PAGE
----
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G It Cons - Supplemento vol. IV - n.

1 Gennaio-Marzo 2006

D38 - Mechanical properties of Resilon and gutta-percha under flexural stresses

1 Italian National Institute of Health, Technology and Health Department, Rome; 2Department of Endodontics, Catholic University of Sacred Heart, Rome

moplastic polyester, and according to experimental results of this study its elastic modulus is not so different to gutta-percha value, even if statistically difference was found. These results are far from to dentine elastic modulus performance, therefore Resilon will not reinforce roots any better than gutta-percha. This is in accordance to previous reported results on the Resilon and gutta-percha elastic modulus (2). Clinically, Resilons modulus of elasticity is so low that it flows when stressed, instead of resisting stress. Under stress, the polymer chains slide over each other and allow the material to flow (4). This properly permits it to adapt to the irregularities of root canals just like gutta-percha. As the root is stressed, even if the self-etching adhesive remains bonded to dentin, the very low modulus of elasticity of Resilon will be unable to resist the stress and the material will strain or elongate (4).

Introduction. A recent paper has shown that canals filled with Resilon increased the in vitro resistance to fracture of endodontically treated single-canal extracted teeth when compared to standard techniques using gutta-percha (1). Nevertheless, it has been shown that Tone, the parent polymer of Resilon, is an elastomeric material and its cohesive strength is too low to reinforce the roots of endodontically-treated teeth (2). Aim of the present study was to evaluate the Resilon material mechanical properties, comparing to gutta-percha, under flexural stresses. Materials and methods. 20 Resilon pellets (Real Seal, Sybron Endo, Orange, USA) and 20 gutta-percha pellets for use with the Obtura gun were used in this study (Fig. 1). The random selected specimens were taken off from a commercially avaiable box and subjected to failure load with a three-point bending test by means of an electronic dynamometer (Lloyd Instruments Ltd, UK) equipped with a 500 N load cell (Fig. 2). This mechanical test was performed (according to the ISO 10477 standard) with 2 mm cross-sectional diameter of loading tip and 10.0 mm grip span-length, at 1.0 mm/min crosshead speed. Specimen flexural modulus and flexural strength values have been obtained after the test. The load-deflection curves were obtained by means of a dedicated PCsoftware (Nexygen Mt v4.5, Fig. 1. Resilon (right) and gutta-percha (left) pelLloyd Instruments Ltd, UK). let used in this study. The obtained values were processed by means of the ttest with a significance level of P < 0.05. Results. There was significant statistically difference (P<0.05) between the flexural modulus values obtained with gutta-percha (285.636.6 Mpa) and Resilon (200.717.9 Mpa) pellet specimens. There was statistically significant difference (P < 0.05) between the flexural strength values of Resilon (29.31.6 Mpa) and gutta-percha (20.51.0 Mpa) pellet specimens. Conclusions. Endodontic filling materials to strengthen roots have to approach dentine elastic modulus, ranging from 16 to 18 GPa (3). The polymer matrix of Resilon is made up of polyFig. 2. Three-point bending test system grip used caprolactone, that is a therduring mechanical test.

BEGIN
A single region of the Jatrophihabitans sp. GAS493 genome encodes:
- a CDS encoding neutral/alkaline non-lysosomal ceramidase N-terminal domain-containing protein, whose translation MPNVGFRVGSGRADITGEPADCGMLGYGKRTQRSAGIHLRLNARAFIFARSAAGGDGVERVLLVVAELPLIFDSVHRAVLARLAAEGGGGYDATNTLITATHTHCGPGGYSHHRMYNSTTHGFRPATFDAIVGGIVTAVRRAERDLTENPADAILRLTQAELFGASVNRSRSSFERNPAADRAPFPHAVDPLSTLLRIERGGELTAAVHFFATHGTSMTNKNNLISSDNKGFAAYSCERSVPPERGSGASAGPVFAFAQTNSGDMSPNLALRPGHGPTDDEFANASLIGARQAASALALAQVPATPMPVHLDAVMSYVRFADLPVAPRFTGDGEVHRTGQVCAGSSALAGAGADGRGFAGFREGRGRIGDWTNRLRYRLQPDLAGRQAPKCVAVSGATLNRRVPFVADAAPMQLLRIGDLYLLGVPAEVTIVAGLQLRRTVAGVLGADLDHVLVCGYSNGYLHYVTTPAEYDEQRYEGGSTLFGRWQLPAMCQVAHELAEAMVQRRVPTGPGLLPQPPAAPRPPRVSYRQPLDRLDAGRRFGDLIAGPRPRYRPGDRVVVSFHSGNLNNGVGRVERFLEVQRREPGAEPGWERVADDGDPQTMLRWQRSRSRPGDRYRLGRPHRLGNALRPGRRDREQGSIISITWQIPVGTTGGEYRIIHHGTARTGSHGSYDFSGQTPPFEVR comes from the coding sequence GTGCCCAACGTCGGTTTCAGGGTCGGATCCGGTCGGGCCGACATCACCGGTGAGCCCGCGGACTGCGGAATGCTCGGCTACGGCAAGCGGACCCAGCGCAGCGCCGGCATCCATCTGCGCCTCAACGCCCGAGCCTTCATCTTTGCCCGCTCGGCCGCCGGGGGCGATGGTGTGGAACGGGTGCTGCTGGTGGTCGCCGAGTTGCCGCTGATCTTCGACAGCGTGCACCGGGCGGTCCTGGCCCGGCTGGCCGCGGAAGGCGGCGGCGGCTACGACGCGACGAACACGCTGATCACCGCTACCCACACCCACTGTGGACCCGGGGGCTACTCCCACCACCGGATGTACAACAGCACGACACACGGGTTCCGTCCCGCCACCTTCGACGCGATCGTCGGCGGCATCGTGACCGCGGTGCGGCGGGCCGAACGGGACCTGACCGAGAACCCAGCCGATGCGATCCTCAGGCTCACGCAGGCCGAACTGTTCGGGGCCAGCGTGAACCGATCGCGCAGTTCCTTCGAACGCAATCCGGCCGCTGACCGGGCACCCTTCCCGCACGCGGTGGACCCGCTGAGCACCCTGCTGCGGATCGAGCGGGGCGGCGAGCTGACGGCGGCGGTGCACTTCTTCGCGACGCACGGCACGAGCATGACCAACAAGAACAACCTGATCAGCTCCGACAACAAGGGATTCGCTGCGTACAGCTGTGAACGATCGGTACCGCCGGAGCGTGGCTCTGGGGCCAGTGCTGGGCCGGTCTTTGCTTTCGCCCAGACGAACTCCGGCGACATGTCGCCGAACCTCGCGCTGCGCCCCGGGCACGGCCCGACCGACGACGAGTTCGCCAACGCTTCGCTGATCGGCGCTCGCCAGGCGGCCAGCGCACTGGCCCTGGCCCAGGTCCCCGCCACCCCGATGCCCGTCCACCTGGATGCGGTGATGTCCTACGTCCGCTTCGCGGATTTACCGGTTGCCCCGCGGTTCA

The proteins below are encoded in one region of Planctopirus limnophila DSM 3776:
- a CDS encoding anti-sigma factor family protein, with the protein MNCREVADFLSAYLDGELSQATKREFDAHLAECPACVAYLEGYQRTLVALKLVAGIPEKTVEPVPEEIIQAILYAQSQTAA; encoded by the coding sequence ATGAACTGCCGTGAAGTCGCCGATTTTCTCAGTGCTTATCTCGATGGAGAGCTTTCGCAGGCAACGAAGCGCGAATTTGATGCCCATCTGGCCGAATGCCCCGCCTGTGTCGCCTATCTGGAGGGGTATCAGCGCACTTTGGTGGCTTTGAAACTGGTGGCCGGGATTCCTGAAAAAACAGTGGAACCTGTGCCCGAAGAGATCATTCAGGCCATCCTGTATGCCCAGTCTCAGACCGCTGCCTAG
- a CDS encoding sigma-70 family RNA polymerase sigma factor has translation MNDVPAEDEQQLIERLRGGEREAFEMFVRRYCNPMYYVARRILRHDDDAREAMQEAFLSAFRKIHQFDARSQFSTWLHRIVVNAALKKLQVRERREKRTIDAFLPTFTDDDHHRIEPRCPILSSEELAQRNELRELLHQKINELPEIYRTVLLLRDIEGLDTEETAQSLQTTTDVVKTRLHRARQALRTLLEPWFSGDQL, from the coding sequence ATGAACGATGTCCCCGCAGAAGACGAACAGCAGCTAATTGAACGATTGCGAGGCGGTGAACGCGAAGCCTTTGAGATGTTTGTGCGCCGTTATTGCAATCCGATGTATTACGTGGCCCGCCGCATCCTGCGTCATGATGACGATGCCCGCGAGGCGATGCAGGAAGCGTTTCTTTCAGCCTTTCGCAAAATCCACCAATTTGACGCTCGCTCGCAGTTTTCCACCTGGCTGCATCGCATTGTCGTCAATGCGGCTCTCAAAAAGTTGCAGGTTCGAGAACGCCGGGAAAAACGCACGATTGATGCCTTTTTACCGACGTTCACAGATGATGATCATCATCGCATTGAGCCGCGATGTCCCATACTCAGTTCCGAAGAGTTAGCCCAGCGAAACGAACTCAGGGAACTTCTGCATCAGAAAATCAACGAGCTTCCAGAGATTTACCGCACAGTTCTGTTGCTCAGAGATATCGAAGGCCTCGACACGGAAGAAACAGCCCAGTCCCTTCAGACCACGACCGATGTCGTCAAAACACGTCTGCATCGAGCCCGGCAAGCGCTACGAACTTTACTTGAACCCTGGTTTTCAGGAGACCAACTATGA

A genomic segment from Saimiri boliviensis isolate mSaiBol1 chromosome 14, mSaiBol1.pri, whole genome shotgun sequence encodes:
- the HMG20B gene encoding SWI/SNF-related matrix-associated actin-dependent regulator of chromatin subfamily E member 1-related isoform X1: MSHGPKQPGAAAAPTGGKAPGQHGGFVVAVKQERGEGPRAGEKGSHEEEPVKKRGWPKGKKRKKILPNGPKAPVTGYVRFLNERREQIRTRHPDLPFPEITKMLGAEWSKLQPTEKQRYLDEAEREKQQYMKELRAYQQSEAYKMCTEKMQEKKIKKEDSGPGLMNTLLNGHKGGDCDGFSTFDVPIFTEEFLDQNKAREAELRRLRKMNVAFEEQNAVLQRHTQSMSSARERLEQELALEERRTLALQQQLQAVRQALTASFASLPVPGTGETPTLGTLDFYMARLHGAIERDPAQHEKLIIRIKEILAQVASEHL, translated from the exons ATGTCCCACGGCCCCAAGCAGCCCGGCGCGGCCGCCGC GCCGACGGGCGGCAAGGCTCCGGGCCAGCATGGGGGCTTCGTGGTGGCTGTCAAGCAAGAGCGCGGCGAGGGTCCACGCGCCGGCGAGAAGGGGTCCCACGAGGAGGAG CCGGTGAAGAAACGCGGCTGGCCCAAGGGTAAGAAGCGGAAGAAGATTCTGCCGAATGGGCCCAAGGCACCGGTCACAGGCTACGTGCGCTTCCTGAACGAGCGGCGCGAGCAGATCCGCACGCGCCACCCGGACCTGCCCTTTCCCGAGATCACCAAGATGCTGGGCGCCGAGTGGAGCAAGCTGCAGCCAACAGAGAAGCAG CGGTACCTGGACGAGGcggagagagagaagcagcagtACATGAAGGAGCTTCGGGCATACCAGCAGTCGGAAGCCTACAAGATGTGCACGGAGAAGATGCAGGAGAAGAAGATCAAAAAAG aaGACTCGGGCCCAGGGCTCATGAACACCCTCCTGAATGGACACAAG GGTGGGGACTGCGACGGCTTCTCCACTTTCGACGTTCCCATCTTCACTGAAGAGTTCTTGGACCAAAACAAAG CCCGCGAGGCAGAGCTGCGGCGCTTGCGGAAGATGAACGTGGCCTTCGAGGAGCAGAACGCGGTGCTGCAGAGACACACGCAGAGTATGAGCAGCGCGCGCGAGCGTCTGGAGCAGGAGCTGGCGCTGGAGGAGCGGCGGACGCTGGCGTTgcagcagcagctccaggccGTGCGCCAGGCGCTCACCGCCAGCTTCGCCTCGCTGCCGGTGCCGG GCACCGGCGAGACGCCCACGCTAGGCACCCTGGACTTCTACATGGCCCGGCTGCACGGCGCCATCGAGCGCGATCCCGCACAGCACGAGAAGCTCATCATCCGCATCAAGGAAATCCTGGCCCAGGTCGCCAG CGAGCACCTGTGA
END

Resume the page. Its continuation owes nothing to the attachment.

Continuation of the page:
1. Teixeira FB, Teixeira ECN, Thompson JY, Trope M. Fracture resistance of roots endodontically treated with a new resin filling material. J Am Dent Assoc 2004; 135:646-652. Pashley DH. Adhesive Dentistry: Are There Endodontic Applications?. Kinney JH, Marshall SJ, Marshall GW. The mechanical properties of human dentin: a critical review and re-evaluation of the dental literature. Crit Rev Oral Biol Med 2003; 14:13-29. Pashley DH. Endodontic Applications of Adhesive Dentistry.

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